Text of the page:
A group of psychiatric care centres run by a Catholic religious order in Belgium has announced it will permit doctors to undertake the euthanasia of “non-terminal” mentally ill patients on its premises.
In a nine-page document, the Brothers of Charity Group stated that it would allow doctors to perform euthanasia in any of its 15 centres, which provide care to more than 5,000 patients a year, subject to carefully stipulated criteria.
Brother René Stockman, the superior general, has distanced himself from the decision of the group’s largely lay board of directors, however, and has told Belgian media that the policy was a tragedy.
“We cannot accept that euthanasia is carried out within the walls of our institutions,” said Brother Stockman, a specialist in psychiatric care, in an April 27 interview with De Morgen newspaper in Brussels.
He told the newspaper that he intended to raise the matter with Catholic authorities in Rome and with the Belgian bishops.
Carine Brochier, a Catholic bioethicist from Brussels, told Catholic News Service that she was certain that political and financial pressure was exerted on the Brothers of Charity Group to allow euthanasia.
The group’s new policy document, which was drafted in March, comes about a year after a court fined the St Augustine Catholic rest home in Diest, Belgium, for refusing to allow the euthanasia of a lung cancer patient on its premises.
The home was ordered to pay 6,000 euros after it prevented doctors from giving a lethal injection to Mariette Buntjens, 74, who instead was taken by ambulance to her private address to die “in peaceful surroundings.”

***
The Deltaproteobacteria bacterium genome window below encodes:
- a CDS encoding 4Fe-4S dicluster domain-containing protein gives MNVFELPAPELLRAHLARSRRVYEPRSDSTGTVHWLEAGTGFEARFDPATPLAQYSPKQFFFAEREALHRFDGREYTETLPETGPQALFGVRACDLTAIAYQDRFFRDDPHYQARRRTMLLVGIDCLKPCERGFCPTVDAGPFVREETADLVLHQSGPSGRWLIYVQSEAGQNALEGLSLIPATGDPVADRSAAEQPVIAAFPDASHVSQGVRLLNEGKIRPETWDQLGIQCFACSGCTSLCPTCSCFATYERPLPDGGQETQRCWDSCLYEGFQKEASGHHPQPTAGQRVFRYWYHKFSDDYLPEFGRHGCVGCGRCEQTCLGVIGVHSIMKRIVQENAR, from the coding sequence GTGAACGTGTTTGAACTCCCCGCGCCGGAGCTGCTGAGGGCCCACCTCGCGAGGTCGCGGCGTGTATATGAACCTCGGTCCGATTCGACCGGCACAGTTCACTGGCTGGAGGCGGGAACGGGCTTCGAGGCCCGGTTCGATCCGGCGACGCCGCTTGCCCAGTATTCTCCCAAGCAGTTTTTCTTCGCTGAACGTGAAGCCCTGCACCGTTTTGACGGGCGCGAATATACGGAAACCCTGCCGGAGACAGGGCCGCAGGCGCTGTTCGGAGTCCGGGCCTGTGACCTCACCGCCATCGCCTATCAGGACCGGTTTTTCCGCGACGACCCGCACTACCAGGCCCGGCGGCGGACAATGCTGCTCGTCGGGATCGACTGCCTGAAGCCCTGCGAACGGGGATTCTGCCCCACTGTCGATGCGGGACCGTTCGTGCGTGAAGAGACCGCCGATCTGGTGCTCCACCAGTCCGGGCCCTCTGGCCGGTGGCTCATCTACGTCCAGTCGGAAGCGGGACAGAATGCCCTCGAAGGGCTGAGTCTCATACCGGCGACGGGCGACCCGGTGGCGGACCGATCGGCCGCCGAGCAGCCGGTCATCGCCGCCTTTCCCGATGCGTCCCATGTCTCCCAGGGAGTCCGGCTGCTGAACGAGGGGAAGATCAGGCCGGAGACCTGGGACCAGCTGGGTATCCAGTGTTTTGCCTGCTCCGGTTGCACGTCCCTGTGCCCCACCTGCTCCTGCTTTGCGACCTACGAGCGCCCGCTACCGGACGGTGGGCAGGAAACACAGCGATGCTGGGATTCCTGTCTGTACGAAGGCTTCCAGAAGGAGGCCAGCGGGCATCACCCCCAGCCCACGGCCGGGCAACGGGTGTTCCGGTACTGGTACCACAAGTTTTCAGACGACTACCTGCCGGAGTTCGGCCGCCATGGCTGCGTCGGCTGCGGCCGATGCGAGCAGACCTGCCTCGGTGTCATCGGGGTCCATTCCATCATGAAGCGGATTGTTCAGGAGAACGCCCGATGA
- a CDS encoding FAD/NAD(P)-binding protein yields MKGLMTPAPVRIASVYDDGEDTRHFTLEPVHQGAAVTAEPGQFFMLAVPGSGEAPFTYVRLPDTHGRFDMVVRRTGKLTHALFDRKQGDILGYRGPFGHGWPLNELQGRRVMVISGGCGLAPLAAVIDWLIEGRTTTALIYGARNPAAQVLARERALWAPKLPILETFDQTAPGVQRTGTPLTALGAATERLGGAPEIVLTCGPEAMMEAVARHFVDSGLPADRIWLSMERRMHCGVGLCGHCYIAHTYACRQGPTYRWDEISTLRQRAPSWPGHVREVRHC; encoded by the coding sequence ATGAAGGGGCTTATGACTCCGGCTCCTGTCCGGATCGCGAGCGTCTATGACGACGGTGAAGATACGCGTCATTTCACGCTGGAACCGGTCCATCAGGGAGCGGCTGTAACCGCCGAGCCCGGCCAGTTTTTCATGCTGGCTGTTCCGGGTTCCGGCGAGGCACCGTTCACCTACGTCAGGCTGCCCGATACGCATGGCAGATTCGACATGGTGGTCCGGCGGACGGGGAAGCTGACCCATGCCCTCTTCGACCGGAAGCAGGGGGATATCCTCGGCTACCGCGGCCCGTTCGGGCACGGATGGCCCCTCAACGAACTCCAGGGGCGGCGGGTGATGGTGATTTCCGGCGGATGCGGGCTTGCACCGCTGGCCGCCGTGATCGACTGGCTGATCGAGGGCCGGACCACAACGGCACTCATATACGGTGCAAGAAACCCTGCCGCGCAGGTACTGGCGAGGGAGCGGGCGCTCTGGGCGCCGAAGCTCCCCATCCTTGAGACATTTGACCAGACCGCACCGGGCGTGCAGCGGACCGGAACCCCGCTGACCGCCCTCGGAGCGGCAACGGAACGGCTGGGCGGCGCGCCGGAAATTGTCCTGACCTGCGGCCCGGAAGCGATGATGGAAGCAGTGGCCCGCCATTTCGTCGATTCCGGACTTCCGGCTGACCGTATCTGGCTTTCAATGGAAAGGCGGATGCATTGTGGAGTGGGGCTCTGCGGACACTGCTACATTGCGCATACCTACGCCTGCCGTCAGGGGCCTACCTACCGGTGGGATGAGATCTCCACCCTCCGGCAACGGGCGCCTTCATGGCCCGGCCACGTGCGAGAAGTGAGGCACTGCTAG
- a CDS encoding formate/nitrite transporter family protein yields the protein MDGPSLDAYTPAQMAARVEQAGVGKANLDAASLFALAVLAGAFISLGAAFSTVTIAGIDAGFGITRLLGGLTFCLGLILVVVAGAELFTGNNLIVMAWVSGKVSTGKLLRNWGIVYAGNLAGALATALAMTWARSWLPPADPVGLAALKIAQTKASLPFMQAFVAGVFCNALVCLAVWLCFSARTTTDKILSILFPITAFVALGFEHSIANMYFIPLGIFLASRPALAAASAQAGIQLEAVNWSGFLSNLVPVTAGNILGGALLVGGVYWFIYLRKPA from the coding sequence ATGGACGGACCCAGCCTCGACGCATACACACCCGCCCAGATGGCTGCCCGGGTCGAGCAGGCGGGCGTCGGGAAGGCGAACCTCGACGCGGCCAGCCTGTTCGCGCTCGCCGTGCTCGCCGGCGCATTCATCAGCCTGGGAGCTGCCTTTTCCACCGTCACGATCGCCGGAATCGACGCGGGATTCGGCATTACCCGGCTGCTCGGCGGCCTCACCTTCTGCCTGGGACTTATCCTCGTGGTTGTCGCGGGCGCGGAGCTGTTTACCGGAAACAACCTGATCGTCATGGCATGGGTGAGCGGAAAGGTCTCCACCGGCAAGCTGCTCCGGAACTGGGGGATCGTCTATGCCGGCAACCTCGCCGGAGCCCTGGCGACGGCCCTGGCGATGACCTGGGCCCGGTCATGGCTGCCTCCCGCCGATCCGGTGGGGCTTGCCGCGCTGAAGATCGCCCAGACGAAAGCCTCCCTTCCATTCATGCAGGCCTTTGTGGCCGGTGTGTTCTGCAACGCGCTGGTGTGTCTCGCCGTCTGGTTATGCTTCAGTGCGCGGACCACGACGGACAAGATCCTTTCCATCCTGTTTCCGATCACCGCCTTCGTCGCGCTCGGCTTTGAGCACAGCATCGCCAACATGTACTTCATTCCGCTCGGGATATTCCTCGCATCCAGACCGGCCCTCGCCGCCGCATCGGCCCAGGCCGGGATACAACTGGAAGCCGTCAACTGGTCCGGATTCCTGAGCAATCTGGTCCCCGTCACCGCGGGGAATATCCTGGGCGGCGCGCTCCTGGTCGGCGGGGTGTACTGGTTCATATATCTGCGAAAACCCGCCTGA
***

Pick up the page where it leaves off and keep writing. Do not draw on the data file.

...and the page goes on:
“The pro-euthanasia movement is really happy about what is happening,” said Brochier, adding that she believed internal pressures also influenced the decision.
“The Brothers of Charity work with lay people. Those people think that euthanasia should be allowed in the premises,” she said. “Also, I guess some of the Brothers of Charity wanted the euthanasia to be permitted within the walls.
“René Stockman is completely the opposite way, but the Brothers of Charity here in Belgium are very, very progressive,” she said.
The new policy document harmonises the practices of the centres in the group with Belgian law on euthanasia.
It sought to balance the Catholic belief in the inviolability of innocent human life with duty of care under the law and with the demands of patient autonomy.
The group has promised to take requests for death seriously, and it expressed the opinion that “a carefully guided euthanasia can prevent more violent forms of suicide.”
The policy document has acknowledged the difficulties in providing euthanasia to psychiatric patients, noting that Belgian euthanasia law was “primarily written for physical suffering in a terminal situation.”
The suffering of psychiatric patients must therefore be considered hopeless, unbearable and untreatable if a request for euthanasia was to proceed, the policy document says, adding that requests must be voluntarily and repeatedly made by a competent adult for them to be legitimate.